Thursday, April 24, 2008

Liking Spring 2.5 (love annotations)

Ok, I think I feel comfortable in adopting or suggesting the Spring framework for JEE projects. And I am sure some people would say that they had reached that conclusion a long time ago. However, earlier I would tend to disagree on a couple of counts if someone suggested that Spring was the best thing to happen to Java and a better alternative to the existing JEE spec. The things I despised about Spring earlier were:
  • Too many libraries to include
  • Too much in an Xml configuration leading to some tricky runtime debugging errors
However, the Spring folks seem to have taken notice and have addressed these problems with Spring 2.5. So at my first opportunity, I decided to code with Spring 2.5 leveraging it mainly for its annotation facility. A really good resource I found for seeing the customization of Spring's annotation features is on InfoQ. However, I also extended a couple of the classes in Spring to be able to mimic resource manager injection capability (aka autowiring), similar to JPA persistent manager injection in JEE 5. The code looks something like this:

public class WiredBean
private Resource resource;

public boolean isInjected()
if ( resource!=null )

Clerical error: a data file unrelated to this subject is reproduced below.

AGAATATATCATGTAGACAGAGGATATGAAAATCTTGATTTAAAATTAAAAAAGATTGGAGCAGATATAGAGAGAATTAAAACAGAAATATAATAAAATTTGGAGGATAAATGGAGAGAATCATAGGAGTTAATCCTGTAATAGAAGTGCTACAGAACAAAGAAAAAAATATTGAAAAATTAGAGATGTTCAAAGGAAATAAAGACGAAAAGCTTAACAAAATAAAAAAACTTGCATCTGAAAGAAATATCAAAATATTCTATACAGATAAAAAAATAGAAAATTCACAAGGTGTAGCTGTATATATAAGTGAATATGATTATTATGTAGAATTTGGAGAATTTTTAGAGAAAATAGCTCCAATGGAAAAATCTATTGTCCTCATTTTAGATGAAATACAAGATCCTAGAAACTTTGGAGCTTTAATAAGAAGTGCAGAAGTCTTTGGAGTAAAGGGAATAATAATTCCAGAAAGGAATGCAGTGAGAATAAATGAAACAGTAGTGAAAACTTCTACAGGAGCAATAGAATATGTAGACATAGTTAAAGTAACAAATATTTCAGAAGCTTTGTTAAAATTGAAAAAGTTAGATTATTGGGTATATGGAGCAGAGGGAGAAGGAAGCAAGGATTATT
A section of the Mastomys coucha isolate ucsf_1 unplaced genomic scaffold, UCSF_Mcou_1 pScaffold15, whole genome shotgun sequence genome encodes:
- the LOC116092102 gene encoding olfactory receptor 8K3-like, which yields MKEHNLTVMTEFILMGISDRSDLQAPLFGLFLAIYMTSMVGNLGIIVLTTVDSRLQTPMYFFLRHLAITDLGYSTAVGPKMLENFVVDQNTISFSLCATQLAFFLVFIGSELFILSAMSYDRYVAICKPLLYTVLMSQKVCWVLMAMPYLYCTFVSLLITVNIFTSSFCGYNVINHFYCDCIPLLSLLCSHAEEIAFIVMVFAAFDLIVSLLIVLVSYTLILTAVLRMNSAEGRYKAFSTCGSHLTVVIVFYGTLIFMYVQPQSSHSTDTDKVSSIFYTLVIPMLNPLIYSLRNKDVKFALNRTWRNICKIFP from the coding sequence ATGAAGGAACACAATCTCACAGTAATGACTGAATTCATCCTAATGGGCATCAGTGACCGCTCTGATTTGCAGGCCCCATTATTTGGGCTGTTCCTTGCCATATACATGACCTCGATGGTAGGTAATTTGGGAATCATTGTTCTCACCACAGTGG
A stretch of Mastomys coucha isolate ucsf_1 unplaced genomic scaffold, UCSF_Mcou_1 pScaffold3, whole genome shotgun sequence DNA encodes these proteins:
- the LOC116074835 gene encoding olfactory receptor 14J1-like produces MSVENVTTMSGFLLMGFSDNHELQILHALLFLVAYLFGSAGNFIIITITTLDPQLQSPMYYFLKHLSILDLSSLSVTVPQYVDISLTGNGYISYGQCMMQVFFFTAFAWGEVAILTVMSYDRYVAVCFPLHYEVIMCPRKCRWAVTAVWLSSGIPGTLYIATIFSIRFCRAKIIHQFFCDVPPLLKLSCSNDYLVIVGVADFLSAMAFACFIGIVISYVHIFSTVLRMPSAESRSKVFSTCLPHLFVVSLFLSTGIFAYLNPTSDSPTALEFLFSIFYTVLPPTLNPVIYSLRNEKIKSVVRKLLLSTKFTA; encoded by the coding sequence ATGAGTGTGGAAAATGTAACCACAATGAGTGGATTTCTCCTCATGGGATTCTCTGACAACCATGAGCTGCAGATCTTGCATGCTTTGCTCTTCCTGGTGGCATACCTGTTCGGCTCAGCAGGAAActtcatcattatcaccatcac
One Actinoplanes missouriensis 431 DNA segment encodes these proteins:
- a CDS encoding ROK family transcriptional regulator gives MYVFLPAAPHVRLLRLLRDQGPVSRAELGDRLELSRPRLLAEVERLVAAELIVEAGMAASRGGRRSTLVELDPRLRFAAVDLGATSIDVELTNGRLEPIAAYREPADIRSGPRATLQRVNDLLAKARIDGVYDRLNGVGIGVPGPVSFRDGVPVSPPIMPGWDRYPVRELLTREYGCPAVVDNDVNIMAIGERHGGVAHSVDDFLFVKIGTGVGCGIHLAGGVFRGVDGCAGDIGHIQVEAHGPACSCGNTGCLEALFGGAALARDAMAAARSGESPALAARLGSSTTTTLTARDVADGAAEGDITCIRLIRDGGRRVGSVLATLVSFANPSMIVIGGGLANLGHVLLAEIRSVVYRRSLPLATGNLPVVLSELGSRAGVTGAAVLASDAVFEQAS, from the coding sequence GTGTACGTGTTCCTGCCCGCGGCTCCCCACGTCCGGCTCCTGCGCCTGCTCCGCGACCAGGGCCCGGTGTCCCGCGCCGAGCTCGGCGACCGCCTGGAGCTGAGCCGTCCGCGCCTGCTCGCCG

return true;
return false;

Spring allows renaming of annotations so that there is no dependency in your code on Spring classes. However to be able to inject (or autowire objects) based on your own annotation, requires some coding and essentially the following 2 things -
  1. Create your own class that extends InstantiationAwareBeanPostProcessorAdapter ( look at PersistenceAnnotationBeanPostProcessor for an example or email me for my example)
  2. Your Sping xml configuration needs really only 2 entries:
    1. An entry to register your own AnnotationBeanPostProcessor
    2. An entry to scan for your own autowiring annotation that allows one to override default behavior.
And you'll get code that looks like the above. Injecting your own manager objects into a JEE 5 application could be done using a Filter on the web side and Interceptors on the service/ejb side. If you are in an organization that wishes to avoid direct dependency on Spring all over the place in their JEE apps, custom annotations as I've mentioned allows for that separation.

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